Weapons shortages could mean hard calls for Ukraine’s allies

Oct 22, 2022, 5:52 AM | Updated: 6:08 am
FILE - U.S.-supplied M777 howitzer shells lie on the ground to fire at Russian positions in Ukraine...

FILE - U.S.-supplied M777 howitzer shells lie on the ground to fire at Russian positions in Ukraine's eastern Donbas region June 18, 2022. Writing on one of them reads: "Nothing is forgotten". For months, the United States and other NATO members have sent billions of dollars worth of weapons and equipment into Ukraine to help it fight back against Russia. But for many of the smaller NATO countries, and even some of the larger ones, the war has strained already-depleted weapons stockpiles. (AP Photo/Efrem Lukatsky, File)

(AP Photo/Efrem Lukatsky, File)

WASHINGTON (AP) — Weapons shortages across Europe could force hard choices for Ukraine’s allies as they balance their support for Ukraine against the risk that Russia could target them next.

For months, the United States and other NATO members have sent billions of dollars worth of weapons and equipment into Ukraine to help it fight back against Russia. But for many of the smaller NATO countries, and even some of the larger ones, the war has strained already-depleted weapons stockpiles. Some allies sent all their reserve Soviet-era weaponry and are now waiting for U.S. replacements.

It can be difficult for some European countries to rapidly resupply because they no longer have a strong defense sector to quickly build replacements, with many relying on a dominant American defense industry that has elbowed out some foreign competitors.

Now they face a dilemma: Do they keep sending their stocks of weapons to Ukraine and potentially increase their own vulnerability to Russian attack or do they hold back what’s left to protect their homeland, risking the possibility that makes a Russian victory in Ukraine more likely?

It’s a tough calculation.

After eight months of intense fighting, the allies expect the war will continue for months, maybe years, with both sides rapidly using up weapons supplies. Victory may come down to who can last longer.

The stockpile strain comes up “all the time,” especially among smaller NATO countries, said Defense Minister Hanno Pevkur of Estonia, a Baltic nation that shares a 183-mile (295-kilometer) border with Russia.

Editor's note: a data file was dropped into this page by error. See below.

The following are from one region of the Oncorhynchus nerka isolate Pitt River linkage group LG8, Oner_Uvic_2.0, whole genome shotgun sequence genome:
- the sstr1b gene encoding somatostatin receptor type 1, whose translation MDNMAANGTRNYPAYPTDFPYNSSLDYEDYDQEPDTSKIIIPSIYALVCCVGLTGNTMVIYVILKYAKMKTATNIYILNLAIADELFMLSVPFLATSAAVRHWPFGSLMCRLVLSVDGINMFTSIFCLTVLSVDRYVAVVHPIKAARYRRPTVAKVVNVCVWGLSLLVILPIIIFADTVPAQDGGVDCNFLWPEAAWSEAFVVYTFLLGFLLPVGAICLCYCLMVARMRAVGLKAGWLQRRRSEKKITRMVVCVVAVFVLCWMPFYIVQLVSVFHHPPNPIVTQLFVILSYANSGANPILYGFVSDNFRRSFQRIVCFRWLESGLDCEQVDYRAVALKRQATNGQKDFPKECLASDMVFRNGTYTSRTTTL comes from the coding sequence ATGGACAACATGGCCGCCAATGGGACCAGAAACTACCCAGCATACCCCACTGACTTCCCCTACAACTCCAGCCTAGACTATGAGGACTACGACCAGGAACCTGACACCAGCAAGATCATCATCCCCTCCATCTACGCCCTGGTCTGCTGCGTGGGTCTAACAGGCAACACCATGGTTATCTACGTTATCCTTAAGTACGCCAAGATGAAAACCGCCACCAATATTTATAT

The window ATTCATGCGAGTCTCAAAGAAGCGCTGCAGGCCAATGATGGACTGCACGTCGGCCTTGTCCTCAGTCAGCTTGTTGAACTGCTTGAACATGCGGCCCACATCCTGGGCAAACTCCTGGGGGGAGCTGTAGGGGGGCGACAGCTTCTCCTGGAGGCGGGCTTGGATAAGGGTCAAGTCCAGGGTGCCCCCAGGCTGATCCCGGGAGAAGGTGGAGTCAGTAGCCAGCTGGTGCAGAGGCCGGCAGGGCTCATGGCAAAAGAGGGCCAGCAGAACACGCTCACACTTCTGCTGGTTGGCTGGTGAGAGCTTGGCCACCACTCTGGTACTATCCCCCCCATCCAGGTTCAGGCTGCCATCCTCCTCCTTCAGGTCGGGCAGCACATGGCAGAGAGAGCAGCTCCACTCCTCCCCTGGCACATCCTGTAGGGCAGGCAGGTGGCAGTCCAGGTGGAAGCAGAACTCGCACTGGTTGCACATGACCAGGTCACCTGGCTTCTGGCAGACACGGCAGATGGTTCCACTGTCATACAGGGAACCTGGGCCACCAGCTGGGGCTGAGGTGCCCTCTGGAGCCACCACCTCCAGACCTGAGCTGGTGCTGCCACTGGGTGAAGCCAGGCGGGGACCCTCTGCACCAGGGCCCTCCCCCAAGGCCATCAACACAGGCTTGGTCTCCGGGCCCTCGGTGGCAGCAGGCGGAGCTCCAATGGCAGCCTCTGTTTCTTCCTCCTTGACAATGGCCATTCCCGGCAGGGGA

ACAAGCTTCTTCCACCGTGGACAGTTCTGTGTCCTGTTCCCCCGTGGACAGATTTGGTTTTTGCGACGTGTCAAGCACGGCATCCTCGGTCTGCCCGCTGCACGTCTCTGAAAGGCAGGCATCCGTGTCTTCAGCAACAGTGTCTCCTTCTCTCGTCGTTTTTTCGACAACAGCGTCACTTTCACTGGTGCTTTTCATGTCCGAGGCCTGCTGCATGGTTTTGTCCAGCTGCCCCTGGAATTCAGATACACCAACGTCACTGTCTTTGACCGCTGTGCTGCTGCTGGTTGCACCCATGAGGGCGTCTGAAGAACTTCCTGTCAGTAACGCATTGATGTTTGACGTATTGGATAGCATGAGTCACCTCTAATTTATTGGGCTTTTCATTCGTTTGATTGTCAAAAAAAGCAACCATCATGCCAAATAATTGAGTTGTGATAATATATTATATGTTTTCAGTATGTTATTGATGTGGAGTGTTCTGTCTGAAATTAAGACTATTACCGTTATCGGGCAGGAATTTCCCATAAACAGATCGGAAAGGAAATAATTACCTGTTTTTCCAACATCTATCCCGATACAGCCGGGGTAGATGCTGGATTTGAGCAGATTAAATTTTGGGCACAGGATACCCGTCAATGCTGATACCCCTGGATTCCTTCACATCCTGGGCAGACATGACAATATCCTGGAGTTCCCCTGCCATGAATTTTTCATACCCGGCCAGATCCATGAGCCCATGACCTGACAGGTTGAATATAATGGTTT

It weighs on them even as Defense Secretary Lloyd Austin has urged members of the Western alliance, at a recent NATO gathering in Brussels, “to dig deep and provide additional capability” to Ukraine.

European officials, in public comments and interviews with The Associated Press, said Russia must not be allowed to win in Ukraine and that their support will continue. But they stressed that domestic defense is weighing on them all.

“Our estimation is that Russia will restore their capabilities sooner rather than later” because Russian President Vladimir Putin can order weapons makers to go into 24-hour a day production, Pevkur said.

Russia has directed some troops to factories instead of the front line, he said. The minister said Russia has a track record of reconstituting its military so it can launch invasions against European neighbors every few years, citing moves against Georgia in 2008, Ukraine’s Black Sea peninsula of Crimea in 2014 and now all of Ukraine this year.

“So the question is, ‘How much risk are you ready to take?'” Pevkur said at a German Marshall Fund event this past week.

Other smaller nations, such as fellow Baltic state Lithuania, face the same challenges. But so do some larger NATO members, including Germany.

“Ukraine has led to a general shortage of supply because so many states have forgotten that conventional war is burning through your ammunition reserve. Just burning through it,” Dovile Sakaliene, a member of Lithuania’s Parliament, said in a phone interview. “In certain situations, even the word ‘excess’ is not applicable. In certain situations, we left ourselves with a bare minimum.”

Germany faces a similar situation, the ministry of defense said in an email to the AP. “Yes, the Bundeswehr’s stocks are limited. Just as it is the case in other European countries,” the ministry said.